Posted by JT-IN on October 28, 2003 at 20:22:12:
A small local bank with a judgment, who I offered essentially 40K for their position; about a 200K judgment. They said Nah, baby Nah… The property went to sale a few days later, now they are getting about 10K, if that…
Of course this Bank is in some financial trouble… No wonder, making financial decisions like that one…
Short Sale - Consequances - Posted by Marie
Posted by Marie on October 28, 2003 at 12:40:49:
I am a realtor and just picked up a listing wich I am hoping to sell subject ot lender’s approval. The sellers are all right with the payments but they owe what it is worth. They want to sell and move out of state.
If I find a buyer willing to buy - what are the consequances for the seller?
They wil not be able (or don’t want) to come up with any money.
The question is - will if affect their credit history?
I would think - this folks took on a risk when buying this property, the bank took the risk when landing on it - why the borrower solely should be responsible for the falling prices?
Any help would be appreciated.
Paticipating Mortgage… Not really - Posted by JT-IN
Posted by JT-IN on October 28, 2003 at 20:33:41:
“I would think - this folks took on a risk when buying this property, the bank took the risk when landing on it - why the borrower solely should be responsible for the falling prices?”
NOw if the seller was selling for a 50K profit, would the Lender be entitled to a) 10%, b) 20%, c) 0…?
Of course you said C; ZERO… So why should the Lender share in the poor decision of the Buyer, if they wouldn’t share in any upside, if it existed…? What you describe is an equity shared mtg… which does exist.
One last thought… Lenders do accept short sales, as previously discussed, which essentially does end up sharing the downside. They don’t always accept them, and it may be doubtful here, due to a current loan scenario. Additionally, Lenders are held responsible all the time for falling prices, in the form of foreclosed properties, where to property is truely worth much less than loaned… A very common occurance… which ends up costing all of us, in the end…
Just the way that I view things…
Re: Short Sale - Truth, or Consequences - Posted by TheShortSalePro
Posted by TheShortSalePro on October 28, 2003 at 13:35:39:
Consequences? If the Sellers maintain their monthly payment, their credit won’t experience an adverse impact. You should request (in your short sale proposal) that the mortgage is recorded as, Paid As Agreed. The difference between what the mortgagee is owed and what it accepts as payment in full will be reflected in an IRS form 1099. The sellers will probably incur an exposure to pay income tax on that amount…
Won’t happen that way - Posted by DaveD (WI)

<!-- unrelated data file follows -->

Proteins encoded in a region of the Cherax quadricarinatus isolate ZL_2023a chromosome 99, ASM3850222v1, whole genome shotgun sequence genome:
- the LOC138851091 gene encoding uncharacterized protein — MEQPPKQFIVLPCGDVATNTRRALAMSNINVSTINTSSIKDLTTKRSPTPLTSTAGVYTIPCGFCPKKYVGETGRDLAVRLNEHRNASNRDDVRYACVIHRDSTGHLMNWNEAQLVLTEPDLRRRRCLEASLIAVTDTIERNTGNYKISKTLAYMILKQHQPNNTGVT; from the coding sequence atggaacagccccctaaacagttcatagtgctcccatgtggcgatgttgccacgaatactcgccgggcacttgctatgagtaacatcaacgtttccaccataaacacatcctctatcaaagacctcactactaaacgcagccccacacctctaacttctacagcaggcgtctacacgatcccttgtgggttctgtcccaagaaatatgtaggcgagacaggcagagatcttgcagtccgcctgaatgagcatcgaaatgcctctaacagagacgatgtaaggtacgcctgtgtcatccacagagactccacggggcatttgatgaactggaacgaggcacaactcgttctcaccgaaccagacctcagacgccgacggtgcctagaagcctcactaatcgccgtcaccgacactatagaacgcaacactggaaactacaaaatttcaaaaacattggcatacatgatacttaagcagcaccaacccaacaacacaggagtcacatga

Posted by DaveD (WI) on October 28, 2003 at 15:36:50:
It’s a performing note, SSPro! Why would the lender take less? A lender won’t stab himself in the eye on purpose, will he? It’s not even on their radar until it has been well seasoned with a default. Heck, half the time they won’t take less all the way to auction. Stupid, for sure, but I see it all the time.
As long as it is paying on time you can’t hardly begin to cry hardship.
Re: Short Sale - Truth, or Consequences - Posted by Marie
Posted by Marie on October 28, 2003 at 14:13:23:
Thanks a lot.
I wanted to email you directly with the initial post, but decided post it here.
The sellers are just normal folks working and paying in time. In order to sell for FMV they I will need to short sale.
The bank is Wells Fargo.
Will we have to show they are in trouble financially?
Re: Never say never - Posted by TheShortSalePro
Posted by TheShortSalePro on October 28, 2003 at 15:45:31:
I’ve done one. The mortgage was current, and in fact, had never been paid late. The home was in excellent condition, too. The Sellers, fully employed, just wanted out. Initially, I rejected their request to facilitate the short sale. But they persisted, and I wanted to do the listing broker a favor. Long story short, the mortgagee accepted the Proposal, about $30,000 less than was due on the performing mortgage.
The Sellers were prepared to pay income tax on the forgiven debt, and they did.
Better dust off my shortsale guru book - Posted by DaveD (WI)
Posted by DaveD (WI) on October 28, 2003 at 18:11:53:
My previous response was given to you in real time. Just shaking my head over something I failed to put together TODAY!
2nd mortgage holder called me Friday asking me if I buy forclosures. Sure, tell me more. Going to sale next Wednesday. I jumped into the car, drove by (yuk), met him at his office and advised him his idea of market value was “optimistic.”
He thought he was doing me a favor cluing me into a upcomming auction, knowing I could save his position purchasing this bargain. He’s in the 2nd position. I told him the best way out was for him to sell me the paper. Long story short, his boss at AmGenFin said “We don’t take less.” OK, so tomorrow instead of a few bucks, his position is worthless since he will be wiped out. The owners head is still in the sand too. Whatever.
I Told You So… - Posted by phil fernandez
Posted by phil fernandez on October 28, 2003 at 19:49:39:
… will be Dave’s comment to the holder of the 2nd. It does often amaze me of the hard headedness of some mortgagees. Especially the holders of 2nd’s where they will often receive zip.
Short Sale Pro. I have never heard of a mortgagee holding a performing 1st ever willing to discount. My question to you would be why would they take a discount on a performing loan.